And maybe more about the years further out...much of what we read is for newly retired...how do things pan out after the novelty wears off?
    Just a few thoughts to chew on...not that you need them! You are a fountain of interesting ideas. Good luck on the next book.

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  4. I myself am a sucker for the multiple points of view approach to non fiction books.

    Put out the call for individuals across the country who have had satisfying retirements (and maybe a few with less satisfying retirements). Interview them in depth for information and inspiration, then put in your own viewpoints about what you feel they did right, what they did wrong, what you would do to improve their situation (if applicable) etc.

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    1. Just saw that I said essentially the same thing as Jane O. That's what I get for commenting before reading the comments already posted. A belated "well put and I agree" to Jane.

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  5. Bob, You are right to steer away from the financial aspect of retiring/retirement, since you already touched on it in your previous book, and the fact that the subject is beaten to death too often by others. I for one really enjoy books like The Millionaire Next Door series. Perhaps something akin to that would be interesting, whereby you interview people who have successfully navigated the retirement waters. Others may be surprised by the varied background and successes of those profiled. You might even have a built in set of people to profile based upon those who frequent your blog site.

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  6. I like the ideas already presented. First-person interviews of successful retirees who have been retired for awhile would be inspirational and motivating for the newly-retired. Maybe include their ideas on what to do or not to do to get ready for retirement, or in the early years of retirement. Non-successful experiences with guidelines/suggestions on how to fix or avoid the issues would be helpful too.

    I would like to see stories about singles and how they handle the various sides of retirement - the lack of a daily group of people to interact with, living alone long-term, traveling solo, etc.

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  7. There seems to be a consensus here Bob. Down to earth choices help people feel comfortable in their skin. Interviewing middle class people about their retirement experience could be a very good second choice for a book. Not everyone can buy an island! I think that is why we both have a following. We write about retirement down here at ground level. Good luck!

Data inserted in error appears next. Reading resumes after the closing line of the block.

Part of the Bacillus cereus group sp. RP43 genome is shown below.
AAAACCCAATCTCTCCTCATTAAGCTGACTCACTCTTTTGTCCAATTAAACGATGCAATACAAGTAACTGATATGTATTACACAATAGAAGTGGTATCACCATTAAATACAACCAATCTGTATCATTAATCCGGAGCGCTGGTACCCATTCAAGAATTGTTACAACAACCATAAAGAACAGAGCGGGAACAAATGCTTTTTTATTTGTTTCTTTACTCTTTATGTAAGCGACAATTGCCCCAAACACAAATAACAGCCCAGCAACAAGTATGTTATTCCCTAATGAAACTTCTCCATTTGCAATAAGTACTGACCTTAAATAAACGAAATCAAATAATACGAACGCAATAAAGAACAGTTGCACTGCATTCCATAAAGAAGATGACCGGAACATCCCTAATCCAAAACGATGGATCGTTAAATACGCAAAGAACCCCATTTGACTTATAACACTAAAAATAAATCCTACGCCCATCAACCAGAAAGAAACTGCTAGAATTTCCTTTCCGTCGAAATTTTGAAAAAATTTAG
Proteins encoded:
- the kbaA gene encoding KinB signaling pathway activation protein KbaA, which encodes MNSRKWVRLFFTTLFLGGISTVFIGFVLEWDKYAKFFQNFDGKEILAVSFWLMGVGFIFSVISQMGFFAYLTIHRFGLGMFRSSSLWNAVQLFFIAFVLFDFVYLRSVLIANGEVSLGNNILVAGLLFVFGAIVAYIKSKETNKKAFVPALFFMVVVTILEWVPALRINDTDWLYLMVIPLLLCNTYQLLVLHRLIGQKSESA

Barbara

    Did you see Galen's guest post? Take a look. I would love for you to do something like it one of these days for me.
    http://www.retireinstyleblog.com/2012/04/what-is-your-excuse-this-grandmother.html

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    1. No problem, Barbara. Let's discuss at your convenience.

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  8. Learning how to live together 24/7 would be a good topic I think. As a writer and artist I need quiet alone time. That all changed when my husband retired. We don't want a larger home but I really need a room of my own. I'd like to know how others navigate this issue.

    I also like the idea of a picture book. If you have great photos of things you have done and places you've been you could weave it into a story of the journey. That might be fun for you as well as the readers.
    b

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    1. Oh yes, Barbara...I forgot that part! It is not easy to be with a spounse 24/7. Sorry guys, but when my husband leaves for a few hours I take a big sigh and wallow in the delicious solitude. I am sure he does the same. We try to give each other time and space but it's not always easy or enough, especially in the winter. Would love to hear other's experiences.
      Also...checked out your new blog, Barbara. It is new to me but looks great! I plan to start reading it right now.

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    2. Thanks Jane! I hope you enjoy the blog.
      b